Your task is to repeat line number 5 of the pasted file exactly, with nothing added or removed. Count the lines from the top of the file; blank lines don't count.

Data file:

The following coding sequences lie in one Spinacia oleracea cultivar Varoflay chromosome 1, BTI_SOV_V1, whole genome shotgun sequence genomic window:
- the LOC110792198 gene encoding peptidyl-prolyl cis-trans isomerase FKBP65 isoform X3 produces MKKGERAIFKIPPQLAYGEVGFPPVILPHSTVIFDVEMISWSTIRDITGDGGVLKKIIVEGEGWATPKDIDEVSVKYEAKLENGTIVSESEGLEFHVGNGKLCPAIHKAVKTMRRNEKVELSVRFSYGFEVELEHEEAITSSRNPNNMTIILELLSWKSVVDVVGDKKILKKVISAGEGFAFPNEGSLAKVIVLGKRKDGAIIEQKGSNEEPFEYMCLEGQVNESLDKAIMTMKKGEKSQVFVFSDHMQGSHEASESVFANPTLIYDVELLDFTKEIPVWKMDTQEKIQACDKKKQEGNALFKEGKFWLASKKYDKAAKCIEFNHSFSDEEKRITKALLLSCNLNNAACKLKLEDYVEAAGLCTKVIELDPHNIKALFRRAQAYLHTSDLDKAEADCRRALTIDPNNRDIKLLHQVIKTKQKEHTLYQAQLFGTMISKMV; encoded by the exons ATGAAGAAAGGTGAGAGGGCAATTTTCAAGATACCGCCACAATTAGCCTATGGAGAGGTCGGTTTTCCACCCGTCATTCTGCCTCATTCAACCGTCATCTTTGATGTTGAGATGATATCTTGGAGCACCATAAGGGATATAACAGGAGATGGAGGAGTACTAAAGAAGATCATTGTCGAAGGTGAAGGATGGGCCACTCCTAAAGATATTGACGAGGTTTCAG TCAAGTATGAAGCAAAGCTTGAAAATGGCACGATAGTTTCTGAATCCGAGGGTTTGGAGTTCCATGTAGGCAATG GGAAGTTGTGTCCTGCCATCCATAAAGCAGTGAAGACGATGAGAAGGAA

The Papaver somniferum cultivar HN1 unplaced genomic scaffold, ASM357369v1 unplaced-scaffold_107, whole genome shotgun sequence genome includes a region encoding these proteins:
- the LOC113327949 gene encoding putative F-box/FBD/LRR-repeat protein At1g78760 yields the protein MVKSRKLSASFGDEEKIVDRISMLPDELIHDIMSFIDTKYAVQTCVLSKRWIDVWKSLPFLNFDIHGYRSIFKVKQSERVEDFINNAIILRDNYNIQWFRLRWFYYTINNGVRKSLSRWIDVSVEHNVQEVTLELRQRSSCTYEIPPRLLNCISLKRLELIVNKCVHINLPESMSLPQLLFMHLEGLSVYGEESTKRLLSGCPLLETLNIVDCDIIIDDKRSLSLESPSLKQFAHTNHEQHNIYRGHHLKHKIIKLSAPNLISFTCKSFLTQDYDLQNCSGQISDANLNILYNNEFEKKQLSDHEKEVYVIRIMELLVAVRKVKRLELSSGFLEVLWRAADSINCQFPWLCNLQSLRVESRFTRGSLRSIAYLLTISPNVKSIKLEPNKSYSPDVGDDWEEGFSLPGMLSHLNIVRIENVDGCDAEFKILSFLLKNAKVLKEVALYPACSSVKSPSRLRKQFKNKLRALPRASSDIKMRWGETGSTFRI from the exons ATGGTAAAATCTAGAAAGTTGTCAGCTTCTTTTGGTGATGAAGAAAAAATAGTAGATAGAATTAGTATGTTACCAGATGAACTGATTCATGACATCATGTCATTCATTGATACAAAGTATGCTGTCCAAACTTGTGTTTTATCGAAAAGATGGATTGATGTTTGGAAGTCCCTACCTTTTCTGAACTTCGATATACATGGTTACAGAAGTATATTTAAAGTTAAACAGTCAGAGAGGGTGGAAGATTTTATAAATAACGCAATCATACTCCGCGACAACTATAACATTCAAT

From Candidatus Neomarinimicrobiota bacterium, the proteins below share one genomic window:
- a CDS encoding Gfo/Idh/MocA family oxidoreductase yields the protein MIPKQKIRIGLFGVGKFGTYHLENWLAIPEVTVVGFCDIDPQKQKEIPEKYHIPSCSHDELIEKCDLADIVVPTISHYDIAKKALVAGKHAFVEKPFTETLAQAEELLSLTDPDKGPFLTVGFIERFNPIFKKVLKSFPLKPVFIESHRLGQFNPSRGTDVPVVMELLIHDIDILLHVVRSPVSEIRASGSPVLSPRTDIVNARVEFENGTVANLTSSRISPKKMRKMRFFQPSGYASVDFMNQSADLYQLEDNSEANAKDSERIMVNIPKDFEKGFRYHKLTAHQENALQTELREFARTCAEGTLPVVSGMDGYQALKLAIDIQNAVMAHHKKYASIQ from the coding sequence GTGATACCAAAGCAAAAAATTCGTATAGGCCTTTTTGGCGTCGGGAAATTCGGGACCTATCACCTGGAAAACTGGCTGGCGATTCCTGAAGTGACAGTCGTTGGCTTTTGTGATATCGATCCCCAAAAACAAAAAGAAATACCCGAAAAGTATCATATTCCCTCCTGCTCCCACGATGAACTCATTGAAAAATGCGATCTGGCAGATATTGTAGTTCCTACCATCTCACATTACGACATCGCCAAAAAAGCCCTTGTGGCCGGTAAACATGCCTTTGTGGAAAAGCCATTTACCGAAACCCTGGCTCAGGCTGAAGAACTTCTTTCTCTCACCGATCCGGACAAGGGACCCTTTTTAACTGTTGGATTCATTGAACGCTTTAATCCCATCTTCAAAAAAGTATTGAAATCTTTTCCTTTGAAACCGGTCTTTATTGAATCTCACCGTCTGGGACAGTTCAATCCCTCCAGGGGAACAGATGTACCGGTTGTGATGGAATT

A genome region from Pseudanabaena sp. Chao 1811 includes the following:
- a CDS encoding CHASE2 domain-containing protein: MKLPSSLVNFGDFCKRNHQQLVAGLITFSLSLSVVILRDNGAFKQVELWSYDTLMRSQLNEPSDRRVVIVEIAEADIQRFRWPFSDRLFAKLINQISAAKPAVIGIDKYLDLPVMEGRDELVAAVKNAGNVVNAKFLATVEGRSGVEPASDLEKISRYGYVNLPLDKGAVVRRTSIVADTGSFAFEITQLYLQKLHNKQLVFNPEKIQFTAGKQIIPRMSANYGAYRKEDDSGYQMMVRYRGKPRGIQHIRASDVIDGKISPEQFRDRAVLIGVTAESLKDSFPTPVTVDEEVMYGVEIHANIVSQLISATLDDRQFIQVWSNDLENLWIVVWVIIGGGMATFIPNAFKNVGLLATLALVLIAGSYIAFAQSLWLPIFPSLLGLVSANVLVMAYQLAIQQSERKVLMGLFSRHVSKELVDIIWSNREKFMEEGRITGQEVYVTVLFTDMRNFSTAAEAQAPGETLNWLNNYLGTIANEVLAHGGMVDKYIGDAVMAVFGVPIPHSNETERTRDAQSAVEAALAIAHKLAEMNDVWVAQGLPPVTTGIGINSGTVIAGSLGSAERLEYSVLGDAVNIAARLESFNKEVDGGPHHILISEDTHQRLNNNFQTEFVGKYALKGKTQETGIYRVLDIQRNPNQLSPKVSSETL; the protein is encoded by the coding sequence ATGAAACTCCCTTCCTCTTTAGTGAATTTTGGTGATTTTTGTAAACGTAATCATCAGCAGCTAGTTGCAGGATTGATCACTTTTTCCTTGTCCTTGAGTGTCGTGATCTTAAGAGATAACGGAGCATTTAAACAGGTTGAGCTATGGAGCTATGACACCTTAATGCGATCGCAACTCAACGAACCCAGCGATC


From Candidatus Neomarinimicrobiota bacterium, the proteins below share one genomic window: